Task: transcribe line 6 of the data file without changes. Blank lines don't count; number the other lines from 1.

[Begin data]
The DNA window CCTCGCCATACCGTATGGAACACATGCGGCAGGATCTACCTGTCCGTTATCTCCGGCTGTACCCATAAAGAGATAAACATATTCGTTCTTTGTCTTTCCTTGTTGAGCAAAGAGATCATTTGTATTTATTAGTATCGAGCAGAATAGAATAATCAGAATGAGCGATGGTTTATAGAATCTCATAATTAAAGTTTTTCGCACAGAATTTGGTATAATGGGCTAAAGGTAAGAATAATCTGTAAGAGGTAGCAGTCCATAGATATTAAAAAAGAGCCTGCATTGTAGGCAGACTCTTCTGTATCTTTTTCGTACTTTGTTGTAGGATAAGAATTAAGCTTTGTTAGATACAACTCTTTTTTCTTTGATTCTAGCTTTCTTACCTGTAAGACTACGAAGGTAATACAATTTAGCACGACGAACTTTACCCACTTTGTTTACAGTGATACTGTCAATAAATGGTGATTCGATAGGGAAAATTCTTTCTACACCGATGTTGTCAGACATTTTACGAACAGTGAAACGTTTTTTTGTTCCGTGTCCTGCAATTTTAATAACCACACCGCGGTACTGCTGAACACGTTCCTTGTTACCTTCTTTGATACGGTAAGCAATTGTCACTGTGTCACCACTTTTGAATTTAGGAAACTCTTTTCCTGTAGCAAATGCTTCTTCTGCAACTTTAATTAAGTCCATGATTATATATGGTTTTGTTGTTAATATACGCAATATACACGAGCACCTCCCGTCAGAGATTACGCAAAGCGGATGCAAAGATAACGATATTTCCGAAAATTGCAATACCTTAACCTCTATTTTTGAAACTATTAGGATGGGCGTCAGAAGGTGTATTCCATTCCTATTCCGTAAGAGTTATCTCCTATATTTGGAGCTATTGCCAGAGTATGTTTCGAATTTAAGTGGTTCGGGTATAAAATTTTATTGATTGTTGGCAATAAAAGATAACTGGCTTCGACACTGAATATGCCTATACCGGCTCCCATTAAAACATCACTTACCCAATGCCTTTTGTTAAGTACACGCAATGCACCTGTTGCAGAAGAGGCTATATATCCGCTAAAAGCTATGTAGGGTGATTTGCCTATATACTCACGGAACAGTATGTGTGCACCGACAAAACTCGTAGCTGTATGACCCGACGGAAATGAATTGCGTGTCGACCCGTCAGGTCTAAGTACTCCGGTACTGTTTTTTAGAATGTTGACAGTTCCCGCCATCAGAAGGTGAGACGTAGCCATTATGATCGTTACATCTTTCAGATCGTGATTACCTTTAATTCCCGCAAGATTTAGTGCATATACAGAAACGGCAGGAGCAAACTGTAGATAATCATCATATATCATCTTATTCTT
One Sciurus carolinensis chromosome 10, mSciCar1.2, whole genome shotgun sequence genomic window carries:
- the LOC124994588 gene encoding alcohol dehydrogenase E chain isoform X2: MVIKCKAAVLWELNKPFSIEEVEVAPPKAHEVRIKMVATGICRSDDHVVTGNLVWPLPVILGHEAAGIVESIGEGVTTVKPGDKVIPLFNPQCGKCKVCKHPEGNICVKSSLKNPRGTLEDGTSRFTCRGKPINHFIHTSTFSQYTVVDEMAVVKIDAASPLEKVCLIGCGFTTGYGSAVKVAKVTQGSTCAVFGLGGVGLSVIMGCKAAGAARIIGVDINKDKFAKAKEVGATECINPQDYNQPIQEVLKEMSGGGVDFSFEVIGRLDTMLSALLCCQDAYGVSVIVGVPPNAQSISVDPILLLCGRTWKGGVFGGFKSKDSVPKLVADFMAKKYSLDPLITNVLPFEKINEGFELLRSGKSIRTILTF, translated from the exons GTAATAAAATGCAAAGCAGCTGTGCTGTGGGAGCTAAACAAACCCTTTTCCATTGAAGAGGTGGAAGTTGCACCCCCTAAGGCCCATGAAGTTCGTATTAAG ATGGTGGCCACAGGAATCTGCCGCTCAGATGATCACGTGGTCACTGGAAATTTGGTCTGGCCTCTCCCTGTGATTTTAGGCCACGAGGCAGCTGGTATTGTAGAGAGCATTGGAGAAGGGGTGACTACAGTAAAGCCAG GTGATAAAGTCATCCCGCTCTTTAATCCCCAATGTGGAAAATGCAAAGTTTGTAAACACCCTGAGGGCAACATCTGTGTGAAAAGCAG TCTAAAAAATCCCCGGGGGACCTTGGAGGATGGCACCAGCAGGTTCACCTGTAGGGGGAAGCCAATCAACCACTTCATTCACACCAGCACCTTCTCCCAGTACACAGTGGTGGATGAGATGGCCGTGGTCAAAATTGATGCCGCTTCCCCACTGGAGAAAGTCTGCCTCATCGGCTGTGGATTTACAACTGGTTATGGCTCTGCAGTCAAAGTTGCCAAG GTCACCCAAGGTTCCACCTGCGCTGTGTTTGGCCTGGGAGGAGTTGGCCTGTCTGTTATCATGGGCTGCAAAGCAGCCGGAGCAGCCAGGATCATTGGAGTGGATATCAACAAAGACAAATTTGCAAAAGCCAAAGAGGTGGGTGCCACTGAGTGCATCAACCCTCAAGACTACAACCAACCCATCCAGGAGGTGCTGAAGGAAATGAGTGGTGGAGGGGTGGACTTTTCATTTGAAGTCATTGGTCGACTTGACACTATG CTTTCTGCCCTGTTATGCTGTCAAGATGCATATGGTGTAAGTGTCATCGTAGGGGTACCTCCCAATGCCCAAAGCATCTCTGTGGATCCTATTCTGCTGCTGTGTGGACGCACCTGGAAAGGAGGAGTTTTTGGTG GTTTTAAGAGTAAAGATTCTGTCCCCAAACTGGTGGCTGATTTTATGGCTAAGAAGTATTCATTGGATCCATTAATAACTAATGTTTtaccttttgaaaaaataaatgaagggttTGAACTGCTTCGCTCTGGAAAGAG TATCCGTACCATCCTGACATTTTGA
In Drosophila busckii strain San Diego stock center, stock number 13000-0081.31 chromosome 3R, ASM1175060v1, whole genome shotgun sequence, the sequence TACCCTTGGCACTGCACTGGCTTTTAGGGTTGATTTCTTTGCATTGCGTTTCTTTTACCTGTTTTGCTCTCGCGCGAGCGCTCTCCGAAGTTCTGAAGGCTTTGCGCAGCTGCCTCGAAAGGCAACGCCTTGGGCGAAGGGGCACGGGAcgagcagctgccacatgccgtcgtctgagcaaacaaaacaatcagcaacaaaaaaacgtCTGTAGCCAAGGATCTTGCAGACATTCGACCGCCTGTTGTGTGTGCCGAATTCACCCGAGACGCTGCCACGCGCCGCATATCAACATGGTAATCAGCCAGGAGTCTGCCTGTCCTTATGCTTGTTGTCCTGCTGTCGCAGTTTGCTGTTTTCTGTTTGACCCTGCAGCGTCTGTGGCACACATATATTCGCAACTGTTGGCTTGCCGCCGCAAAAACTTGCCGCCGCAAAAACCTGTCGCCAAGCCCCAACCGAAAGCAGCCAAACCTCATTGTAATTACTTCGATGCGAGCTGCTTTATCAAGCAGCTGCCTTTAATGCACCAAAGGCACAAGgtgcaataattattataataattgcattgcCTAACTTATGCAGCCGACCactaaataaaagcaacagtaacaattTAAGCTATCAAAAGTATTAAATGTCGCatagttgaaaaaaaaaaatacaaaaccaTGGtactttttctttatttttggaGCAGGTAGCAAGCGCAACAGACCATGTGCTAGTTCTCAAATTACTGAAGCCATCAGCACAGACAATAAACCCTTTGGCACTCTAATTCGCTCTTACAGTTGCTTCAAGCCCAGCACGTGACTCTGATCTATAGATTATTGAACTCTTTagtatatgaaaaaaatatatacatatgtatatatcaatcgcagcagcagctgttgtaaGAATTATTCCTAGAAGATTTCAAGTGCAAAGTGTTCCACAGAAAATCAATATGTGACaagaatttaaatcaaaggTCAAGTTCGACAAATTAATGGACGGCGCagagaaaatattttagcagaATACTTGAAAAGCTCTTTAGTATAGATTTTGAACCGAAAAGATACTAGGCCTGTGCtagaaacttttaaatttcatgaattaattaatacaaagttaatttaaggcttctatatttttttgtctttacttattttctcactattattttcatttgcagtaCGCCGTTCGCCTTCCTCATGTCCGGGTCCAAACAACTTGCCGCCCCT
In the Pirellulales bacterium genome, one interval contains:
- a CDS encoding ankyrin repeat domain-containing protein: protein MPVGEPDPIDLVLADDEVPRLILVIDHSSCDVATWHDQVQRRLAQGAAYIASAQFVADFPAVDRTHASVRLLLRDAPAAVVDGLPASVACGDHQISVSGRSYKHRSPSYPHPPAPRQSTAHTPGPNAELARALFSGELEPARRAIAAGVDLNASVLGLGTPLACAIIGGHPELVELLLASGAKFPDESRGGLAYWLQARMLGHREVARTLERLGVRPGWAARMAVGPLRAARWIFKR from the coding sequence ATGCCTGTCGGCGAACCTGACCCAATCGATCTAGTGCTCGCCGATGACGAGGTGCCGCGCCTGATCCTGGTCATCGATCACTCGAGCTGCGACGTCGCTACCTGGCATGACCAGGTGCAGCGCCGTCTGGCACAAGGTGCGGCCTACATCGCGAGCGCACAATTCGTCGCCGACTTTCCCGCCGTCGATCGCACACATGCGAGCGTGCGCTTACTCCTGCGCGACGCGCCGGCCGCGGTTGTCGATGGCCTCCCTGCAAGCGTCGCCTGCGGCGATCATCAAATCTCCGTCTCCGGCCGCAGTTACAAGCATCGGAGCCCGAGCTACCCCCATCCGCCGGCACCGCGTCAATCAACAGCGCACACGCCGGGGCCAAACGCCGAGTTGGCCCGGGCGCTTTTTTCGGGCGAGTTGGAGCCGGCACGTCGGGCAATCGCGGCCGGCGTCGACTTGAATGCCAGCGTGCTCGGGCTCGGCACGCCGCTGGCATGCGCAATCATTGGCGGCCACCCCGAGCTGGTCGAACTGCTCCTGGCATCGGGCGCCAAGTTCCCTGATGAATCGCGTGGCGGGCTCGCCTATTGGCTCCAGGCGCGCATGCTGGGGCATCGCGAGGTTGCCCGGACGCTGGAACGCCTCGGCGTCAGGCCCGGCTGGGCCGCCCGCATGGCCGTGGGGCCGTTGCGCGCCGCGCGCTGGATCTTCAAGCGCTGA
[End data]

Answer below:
- a CDS encoding ankyrin repeat domain-containing protein: protein MPVGEPDPIDLVLADDEVPRLILVIDHSSCDVATWHDQVQRRLAQGAAYIASAQFVADFPAVDRTHASVRLLLRDAPAAVVDGLPASVACGDHQISVSGRSYKHRSPSYPHPPAPRQSTAHTPGPNAELARALFSGELEPARRAIAAGVDLNASVLGLGTPLACAIIGGHPELVELLLASGAKFPDESRGGLAYWLQARMLGHREVARTLERLGVRPGWAARMAVGPLRAARWIFKR from the coding sequence ATGCCTGTCGGCGAACCTGACCCAATCGATCTAGTGCTCGCCGATGACGAGGTGCCGCGCCTGATCCTGGTCATCGATCACTCGAGCTGCGACGTCGCTACCTGGCATGACCAGGTGCAGCGCCGTCTGGCACAAGGTGCGGCCTACATCGCGAGCGCACAATTCGTCGCCGACTTTCCCGCCGTCGATCGCACACATGCGAGCGTGCGCTTACTCCTGCGCGACGCGCCGGCCGCGGTTGTCGATGGCCTCCCTGCAAGCGTCGCCTGCGGCGATCATCAAATCTCCGTCTCCGGCCGCAGTTACAAGCATCGGAGCCCGAGCTACCCCCATCCGCCGGCACCGCGTCAATCAACAGCGCACACGCCGGGGCCAAACGCCGAGTTGGCCCGGGCGCTTTTTTCGGGCGAGTTGGAGCCGGCACGTCGGGCAATCGCGGCCGGCGTCGACTTGAATGCCAGCGTGCTCGGGCTCGGCACGCCGCTGGCATGCGCAATCATTGGCGGCCACCCCGAGCTGGTCGAACTGCTCCTGGCATCGGGCGCCAAGTTCCCTGATGAATCGCGTGGCGGGCTCGCCTATTGGCTCCAGGCGCGCATGCTGGGGCATCGCGAGGTTGCCCGGACGCTGGAACGCCTCGGCGTCAGGCCCGGCTGGGCCGCCCGCATGGCCGTGGGGCCGTTGCGCGCCGCGCGCTGGATCTTCAAGCGCTGA